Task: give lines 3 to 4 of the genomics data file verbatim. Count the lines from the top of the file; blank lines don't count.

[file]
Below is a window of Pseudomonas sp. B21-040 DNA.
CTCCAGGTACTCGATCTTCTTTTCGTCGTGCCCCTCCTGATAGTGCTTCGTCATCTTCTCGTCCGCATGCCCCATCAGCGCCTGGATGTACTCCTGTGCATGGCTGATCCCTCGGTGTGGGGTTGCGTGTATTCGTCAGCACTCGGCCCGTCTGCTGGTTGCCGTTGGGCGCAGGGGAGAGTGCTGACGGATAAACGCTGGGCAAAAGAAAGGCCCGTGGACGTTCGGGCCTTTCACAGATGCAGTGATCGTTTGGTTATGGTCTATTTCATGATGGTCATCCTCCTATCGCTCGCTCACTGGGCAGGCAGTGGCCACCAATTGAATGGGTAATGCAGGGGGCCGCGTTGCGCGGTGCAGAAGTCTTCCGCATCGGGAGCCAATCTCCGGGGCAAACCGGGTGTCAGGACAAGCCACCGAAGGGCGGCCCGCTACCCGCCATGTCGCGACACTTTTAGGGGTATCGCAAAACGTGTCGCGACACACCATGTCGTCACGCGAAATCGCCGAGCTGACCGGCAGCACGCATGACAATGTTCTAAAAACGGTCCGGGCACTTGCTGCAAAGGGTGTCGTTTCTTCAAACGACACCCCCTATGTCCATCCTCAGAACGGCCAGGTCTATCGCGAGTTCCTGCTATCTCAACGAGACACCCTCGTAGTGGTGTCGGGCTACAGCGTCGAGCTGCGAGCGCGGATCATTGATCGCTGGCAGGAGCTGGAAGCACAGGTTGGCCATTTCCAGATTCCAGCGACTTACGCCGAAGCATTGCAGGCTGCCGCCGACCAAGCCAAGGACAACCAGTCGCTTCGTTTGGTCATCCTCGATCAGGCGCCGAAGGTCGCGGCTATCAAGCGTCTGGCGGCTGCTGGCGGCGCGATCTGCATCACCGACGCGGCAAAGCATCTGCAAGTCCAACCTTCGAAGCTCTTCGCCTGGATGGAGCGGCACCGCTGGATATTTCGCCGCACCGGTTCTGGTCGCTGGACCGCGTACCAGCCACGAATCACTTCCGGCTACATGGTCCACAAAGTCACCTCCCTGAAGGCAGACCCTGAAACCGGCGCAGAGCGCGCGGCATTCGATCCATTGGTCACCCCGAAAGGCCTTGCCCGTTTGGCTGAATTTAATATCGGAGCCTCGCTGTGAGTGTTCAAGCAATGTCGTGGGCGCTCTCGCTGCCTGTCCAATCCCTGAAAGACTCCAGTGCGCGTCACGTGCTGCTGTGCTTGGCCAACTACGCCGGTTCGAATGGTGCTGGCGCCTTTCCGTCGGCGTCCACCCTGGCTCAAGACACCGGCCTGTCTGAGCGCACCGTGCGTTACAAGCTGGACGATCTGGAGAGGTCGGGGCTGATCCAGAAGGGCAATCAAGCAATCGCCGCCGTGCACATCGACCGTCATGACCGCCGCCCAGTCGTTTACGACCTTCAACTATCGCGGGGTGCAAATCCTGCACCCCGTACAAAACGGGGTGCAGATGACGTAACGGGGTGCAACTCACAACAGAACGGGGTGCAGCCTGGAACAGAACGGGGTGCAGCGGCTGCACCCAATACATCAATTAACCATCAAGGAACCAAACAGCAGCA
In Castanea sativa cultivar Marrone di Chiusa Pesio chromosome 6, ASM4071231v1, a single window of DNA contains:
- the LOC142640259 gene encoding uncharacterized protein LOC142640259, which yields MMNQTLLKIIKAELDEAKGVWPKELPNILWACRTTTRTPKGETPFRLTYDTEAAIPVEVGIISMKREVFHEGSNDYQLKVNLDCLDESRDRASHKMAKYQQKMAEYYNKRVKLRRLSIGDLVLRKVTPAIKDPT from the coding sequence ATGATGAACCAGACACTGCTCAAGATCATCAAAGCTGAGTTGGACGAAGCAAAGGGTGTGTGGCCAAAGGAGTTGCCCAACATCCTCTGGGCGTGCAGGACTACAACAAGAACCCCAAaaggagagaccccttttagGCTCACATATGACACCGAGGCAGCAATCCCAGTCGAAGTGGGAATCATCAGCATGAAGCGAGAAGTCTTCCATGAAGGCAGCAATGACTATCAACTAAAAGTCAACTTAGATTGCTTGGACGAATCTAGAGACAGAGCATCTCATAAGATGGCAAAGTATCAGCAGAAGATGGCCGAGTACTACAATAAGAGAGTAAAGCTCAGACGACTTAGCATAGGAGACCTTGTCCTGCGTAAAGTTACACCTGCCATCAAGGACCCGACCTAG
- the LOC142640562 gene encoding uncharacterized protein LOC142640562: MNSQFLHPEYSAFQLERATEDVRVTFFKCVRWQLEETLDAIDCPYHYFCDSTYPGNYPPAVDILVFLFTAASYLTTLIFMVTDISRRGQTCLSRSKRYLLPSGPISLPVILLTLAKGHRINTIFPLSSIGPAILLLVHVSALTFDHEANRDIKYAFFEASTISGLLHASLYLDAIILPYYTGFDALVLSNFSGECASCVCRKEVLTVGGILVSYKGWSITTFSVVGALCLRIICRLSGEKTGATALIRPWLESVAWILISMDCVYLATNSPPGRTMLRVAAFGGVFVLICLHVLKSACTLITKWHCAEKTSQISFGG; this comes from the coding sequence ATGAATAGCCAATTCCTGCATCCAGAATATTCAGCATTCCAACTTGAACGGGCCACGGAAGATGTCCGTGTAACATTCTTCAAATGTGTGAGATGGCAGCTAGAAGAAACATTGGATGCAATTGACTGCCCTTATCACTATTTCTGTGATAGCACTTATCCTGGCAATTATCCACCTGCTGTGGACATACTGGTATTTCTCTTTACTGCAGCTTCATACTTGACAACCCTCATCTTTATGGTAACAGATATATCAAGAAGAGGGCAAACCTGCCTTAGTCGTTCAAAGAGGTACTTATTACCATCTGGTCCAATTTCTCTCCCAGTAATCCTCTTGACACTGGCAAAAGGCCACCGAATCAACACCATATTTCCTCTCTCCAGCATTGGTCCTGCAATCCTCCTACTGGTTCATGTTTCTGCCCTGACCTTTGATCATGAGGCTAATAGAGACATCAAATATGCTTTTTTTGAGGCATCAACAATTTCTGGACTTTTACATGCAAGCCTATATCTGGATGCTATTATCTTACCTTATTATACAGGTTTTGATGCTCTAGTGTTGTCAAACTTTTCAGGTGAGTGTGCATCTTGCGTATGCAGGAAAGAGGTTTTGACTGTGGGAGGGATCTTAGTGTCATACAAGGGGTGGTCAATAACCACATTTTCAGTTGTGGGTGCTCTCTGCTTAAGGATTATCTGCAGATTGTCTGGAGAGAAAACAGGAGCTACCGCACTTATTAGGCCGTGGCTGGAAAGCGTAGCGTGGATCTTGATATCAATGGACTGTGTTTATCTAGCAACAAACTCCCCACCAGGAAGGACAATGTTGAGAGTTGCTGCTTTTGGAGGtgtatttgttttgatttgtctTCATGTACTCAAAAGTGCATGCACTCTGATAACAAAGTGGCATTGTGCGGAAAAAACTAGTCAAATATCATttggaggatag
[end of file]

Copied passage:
In Castanea sativa cultivar Marrone di Chiusa Pesio chromosome 6, ASM4071231v1, a single window of DNA contains:
- the LOC142640259 gene encoding uncharacterized protein LOC142640259, which yields MMNQTLLKIIKAELDEAKGVWPKELPNILWACRTTTRTPKGETPFRLTYDTEAAIPVEVGIISMKREVFHEGSNDYQLKVNLDCLDESRDRASHKMAKYQQKMAEYYNKRVKLRRLSIGDLVLRKVTPAIKDPT from the coding sequence ATGATGAACCAGACACTGCTCAAGATCATCAAAGCTGAGTTGGACGAAGCAAAGGGTGTGTGGCCAAAGGAGTTGCCCAACATCCTCTGGGCGTGCAGGACTACAACAAGAACCCCAAaaggagagaccccttttagGCTCACATATGACACCGAGGCAGCAATCCCAGTCGAAGTGGGAATCATCAGCATGAAGCGAGAAGTCTTCCATGAAGGCAGCAATGACTATCAACTAAAAGTCAACTTAGATTGCTTGGACGAATCTAGAGACAGAGCATCTCATAAGATGGCAAAGTATCAGCAGAAGATGGCCGAGTACTACAATAAGAGAGTAAAGCTCAGACGACTTAGCATAGGAGACCTTGTCCTGCGTAAAGTTACACCTGCCATCAAGGACCCGACCTAG